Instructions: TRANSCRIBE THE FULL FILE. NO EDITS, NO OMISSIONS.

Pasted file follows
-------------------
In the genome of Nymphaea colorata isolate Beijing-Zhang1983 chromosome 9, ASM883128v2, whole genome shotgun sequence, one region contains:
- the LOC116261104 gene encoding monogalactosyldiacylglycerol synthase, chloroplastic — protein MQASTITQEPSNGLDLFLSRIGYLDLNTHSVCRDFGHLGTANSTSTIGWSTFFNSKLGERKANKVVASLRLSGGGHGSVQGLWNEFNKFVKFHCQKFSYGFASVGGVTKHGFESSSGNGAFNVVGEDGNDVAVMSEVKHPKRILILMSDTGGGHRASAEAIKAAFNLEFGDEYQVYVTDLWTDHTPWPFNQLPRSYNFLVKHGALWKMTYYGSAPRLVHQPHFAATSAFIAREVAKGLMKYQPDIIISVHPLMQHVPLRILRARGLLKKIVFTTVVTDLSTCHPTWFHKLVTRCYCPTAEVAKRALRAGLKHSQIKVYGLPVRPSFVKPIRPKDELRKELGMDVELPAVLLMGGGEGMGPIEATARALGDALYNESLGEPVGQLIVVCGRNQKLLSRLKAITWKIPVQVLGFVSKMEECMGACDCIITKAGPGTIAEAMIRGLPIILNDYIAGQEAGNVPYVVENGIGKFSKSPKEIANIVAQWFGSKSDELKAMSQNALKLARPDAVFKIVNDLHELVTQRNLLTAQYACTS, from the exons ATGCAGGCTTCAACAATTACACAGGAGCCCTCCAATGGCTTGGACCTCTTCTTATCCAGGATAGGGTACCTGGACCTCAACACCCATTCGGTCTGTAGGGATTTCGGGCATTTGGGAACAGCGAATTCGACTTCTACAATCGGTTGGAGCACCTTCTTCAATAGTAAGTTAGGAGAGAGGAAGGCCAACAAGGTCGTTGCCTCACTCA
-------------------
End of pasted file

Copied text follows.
In the genome of Nymphaea colorata isolate Beijing-Zhang1983 chromosome 9, ASM883128v2, whole genome shotgun sequence, one region contains:
- the LOC116261104 gene encoding monogalactosyldiacylglycerol synthase, chloroplastic — protein MQASTITQEPSNGLDLFLSRIGYLDLNTHSVCRDFGHLGTANSTSTIGWSTFFNSKLGERKANKVVASLRLSGGGHGSVQGLWNEFNKFVKFHCQKFSYGFASVGGVTKHGFESSSGNGAFNVVGEDGNDVAVMSEVKHPKRILILMSDTGGGHRASAEAIKAAFNLEFGDEYQVYVTDLWTDHTPWPFNQLPRSYNFLVKHGALWKMTYYGSAPRLVHQPHFAATSAFIAREVAKGLMKYQPDIIISVHPLMQHVPLRILRARGLLKKIVFTTVVTDLSTCHPTWFHKLVTRCYCPTAEVAKRALRAGLKHSQIKVYGLPVRPSFVKPIRPKDELRKELGMDVELPAVLLMGGGEGMGPIEATARALGDALYNESLGEPVGQLIVVCGRNQKLLSRLKAITWKIPVQVLGFVSKMEECMGACDCIITKAGPGTIAEAMIRGLPIILNDYIAGQEAGNVPYVVENGIGKFSKSPKEIANIVAQWFGSKSDELKAMSQNALKLARPDAVFKIVNDLHELVTQRNLLTAQYACTS, from the exons ATGCAGGCTTCAACAATTACACAGGAGCCCTCCAATGGCTTGGACCTCTTCTTATCCAGGATAGGGTACCTGGACCTCAACACCCATTCGGTCTGTAGGGATTTCGGGCATTTGGGAACAGCGAATTCGACTTCTACAATCGGTTGGAGCACCTTCTTCAATAGTAAGTTAGGAGAGAGGAAGGCCAACAAGGTCGTTGCCTCACTCA